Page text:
Yeats and the Logic of Formalism

Yeats and the Logic of Formalism

Yeats and the Logic of Formalism

Yeats and the Logic of Formalism

Synopsis

"Yeats and the Logic of Formalism "deals with formalism as a philosophy in Yeats's works and how that in turn affects both his art and his social vision. Vereen M. Bell's linking of formalism and philosophy stems from a meditation by Yeats in a manuscript note: I am always feeling a lack of life's own values behind mythought. They should have been there before the stream began, before it became necessary to let the work create its values. In Bell's reading, formalism is not simply a philosophy of art but a philosophy of life as directed by art existential at its source and unpredictably political in its applications. Bell examines formalism as an ideology and evaluates its credibility in Yeats's practice in relation to other theoretical discourses and in the context of the turbulent cultural and historical circumstances under which Yeats worked.He invokes and elaborates upon Edward Said's reading of Yeats as a special kind of colonial subject. He revisits in this context the issue of how much Yeats and Nietzsche have in common and argues, in the manner of J. Hillis Miller, that the primordial is for Yeats what formalism ultimately sets itself against. "Yeats and the Logic of Formalism "mediates between older, traditional readings and recent materialist critiques of Yeats's work in an effort to restore a balanced perspective. The author centers most of his discussion on Yeats's poems as acts of thought, both as poetry and as a body of ideas. Within this context hemaintains that Yeats as a modernistis essentially aligned with Wallace Stevens in the project of creating supreme fictions. Formalism in this function, he argues, is an ideology without content.As such, it compelled Yeats to remain unsettled in his outlook.On the other hand, it enabled him, as Richard Ellmann has pointed out, to continually adapt and readapt "himself to the changing conditions of his body and mind and of the outside world.""

Excerpt

What follows in this study is yet another “master reading” of Yeats's poems. I express it in this ironic way in order to observe one of the conventions that has persisted in Yeats criticism since the mid-sixties, forced upon us by the energy, subtlety, and the capaciousness of his mind. Amy Stock felt obliged to say in 1961: “There are more ways than one of approaching most poets, and I should be sorry if the hypothetical reader mistook mine for the only one.” Thomas R. Whitaker wrote at the beginning of his foundational study in 1964, “We continue to pool our efforts at understanding and judgment,” and he cites Allen Tate as having pointed out the obvious, “'that Yeats had a more inclusive mind than any of his critics has had.'” “Yeats's masktheory,” Edward Engelberg says, “seems, when applied to poetic theory, essentially an attempt to escape the tyranny of a single identifiable persona; or to invest the persona with personae that defy a categorical definition or reduction.” the capacity Yeats had for reinventing himself and his own ideas was his most distinctively modernist trait, and it kept him from being claimable for any single master-reading or ideology. Richard Ellmann gave this explanation:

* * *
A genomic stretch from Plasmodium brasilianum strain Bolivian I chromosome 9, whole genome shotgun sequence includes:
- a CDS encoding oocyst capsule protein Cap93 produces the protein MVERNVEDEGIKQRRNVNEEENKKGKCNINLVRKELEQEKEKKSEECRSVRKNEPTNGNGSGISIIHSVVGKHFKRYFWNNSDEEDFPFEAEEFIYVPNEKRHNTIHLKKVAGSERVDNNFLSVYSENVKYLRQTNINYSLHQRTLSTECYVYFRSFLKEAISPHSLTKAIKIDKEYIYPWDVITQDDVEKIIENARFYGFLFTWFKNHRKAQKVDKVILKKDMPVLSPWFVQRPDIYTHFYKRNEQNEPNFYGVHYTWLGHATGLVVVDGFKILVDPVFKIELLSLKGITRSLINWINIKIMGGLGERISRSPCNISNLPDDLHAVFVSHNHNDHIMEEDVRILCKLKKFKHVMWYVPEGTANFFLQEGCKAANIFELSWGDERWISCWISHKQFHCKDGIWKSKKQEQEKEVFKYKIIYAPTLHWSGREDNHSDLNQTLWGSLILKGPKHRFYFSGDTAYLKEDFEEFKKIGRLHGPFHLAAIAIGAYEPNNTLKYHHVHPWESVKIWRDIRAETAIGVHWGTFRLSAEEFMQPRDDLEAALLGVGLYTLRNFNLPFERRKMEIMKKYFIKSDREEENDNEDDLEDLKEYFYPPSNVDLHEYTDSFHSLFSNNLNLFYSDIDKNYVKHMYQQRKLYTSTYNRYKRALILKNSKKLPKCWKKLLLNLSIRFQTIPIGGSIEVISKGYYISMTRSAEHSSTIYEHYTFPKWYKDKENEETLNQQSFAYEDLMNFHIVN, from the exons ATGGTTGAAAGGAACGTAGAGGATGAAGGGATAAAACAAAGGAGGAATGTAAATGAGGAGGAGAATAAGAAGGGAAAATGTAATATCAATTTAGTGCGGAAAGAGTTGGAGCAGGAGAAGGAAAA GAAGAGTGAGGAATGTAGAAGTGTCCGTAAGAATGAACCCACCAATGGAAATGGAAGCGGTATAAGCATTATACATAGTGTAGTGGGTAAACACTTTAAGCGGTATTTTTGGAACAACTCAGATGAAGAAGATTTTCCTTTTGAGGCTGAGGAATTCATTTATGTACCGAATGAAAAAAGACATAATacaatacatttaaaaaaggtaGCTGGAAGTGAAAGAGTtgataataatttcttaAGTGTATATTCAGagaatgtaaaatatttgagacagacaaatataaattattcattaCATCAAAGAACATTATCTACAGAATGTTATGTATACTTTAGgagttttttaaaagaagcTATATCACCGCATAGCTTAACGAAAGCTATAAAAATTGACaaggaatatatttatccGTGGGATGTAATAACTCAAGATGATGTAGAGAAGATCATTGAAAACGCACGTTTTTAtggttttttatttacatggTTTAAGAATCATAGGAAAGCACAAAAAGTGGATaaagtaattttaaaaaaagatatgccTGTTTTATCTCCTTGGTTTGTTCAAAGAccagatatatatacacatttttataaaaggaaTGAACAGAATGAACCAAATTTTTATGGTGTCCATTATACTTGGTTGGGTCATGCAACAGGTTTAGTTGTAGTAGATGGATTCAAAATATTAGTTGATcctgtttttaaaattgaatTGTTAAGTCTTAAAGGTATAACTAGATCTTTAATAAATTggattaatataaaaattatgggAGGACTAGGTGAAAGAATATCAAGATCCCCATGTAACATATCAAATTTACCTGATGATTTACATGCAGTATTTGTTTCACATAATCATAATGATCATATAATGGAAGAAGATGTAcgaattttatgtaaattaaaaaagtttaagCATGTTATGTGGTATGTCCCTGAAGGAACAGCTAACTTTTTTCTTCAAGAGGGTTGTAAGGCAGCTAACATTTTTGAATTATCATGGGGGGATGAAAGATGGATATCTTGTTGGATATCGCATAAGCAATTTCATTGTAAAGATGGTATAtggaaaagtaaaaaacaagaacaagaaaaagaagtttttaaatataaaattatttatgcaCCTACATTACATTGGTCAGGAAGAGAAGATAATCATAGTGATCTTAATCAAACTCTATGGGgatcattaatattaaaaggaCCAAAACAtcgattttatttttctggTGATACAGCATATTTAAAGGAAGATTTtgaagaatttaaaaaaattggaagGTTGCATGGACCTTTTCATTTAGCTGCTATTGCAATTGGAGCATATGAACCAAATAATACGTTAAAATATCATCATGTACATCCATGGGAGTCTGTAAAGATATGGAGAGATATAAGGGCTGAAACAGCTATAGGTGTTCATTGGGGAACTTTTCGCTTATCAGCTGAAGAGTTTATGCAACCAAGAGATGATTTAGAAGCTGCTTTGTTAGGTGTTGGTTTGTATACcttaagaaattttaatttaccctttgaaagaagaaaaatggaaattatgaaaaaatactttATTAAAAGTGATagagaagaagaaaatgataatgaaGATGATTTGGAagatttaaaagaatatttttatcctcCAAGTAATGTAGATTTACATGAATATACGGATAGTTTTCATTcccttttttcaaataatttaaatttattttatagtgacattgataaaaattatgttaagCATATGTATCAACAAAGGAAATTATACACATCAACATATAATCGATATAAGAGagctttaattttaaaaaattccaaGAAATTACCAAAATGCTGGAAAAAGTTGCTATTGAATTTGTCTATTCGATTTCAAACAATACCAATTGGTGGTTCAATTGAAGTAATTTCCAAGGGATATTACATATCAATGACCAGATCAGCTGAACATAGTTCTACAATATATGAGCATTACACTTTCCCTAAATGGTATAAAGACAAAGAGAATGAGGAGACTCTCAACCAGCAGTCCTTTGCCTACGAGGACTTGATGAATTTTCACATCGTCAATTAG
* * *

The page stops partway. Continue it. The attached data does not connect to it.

Our backs against the wall, we cannot decide whether reality is
adequately described by our intimations of a state of completeness, or
whether it is describable only as the opposite of all that we can see or
imagine. in either case the artist must be its interpreter. Affirmative
capability does not free him from the responsibility of intellectual
search or understanding of experience, as negative capability might
seem to; rather it forces him to live, as well as to write, in such a way
that his consciousness will be inclusive. Any narrowness, any adherence
to a given affirmation beyond the moment that it satisfies the whole
being, any averting of the eye, destroys the vision. … “Affirmative capa
bility” is suited to a time when man is not regarded as a fixed being with

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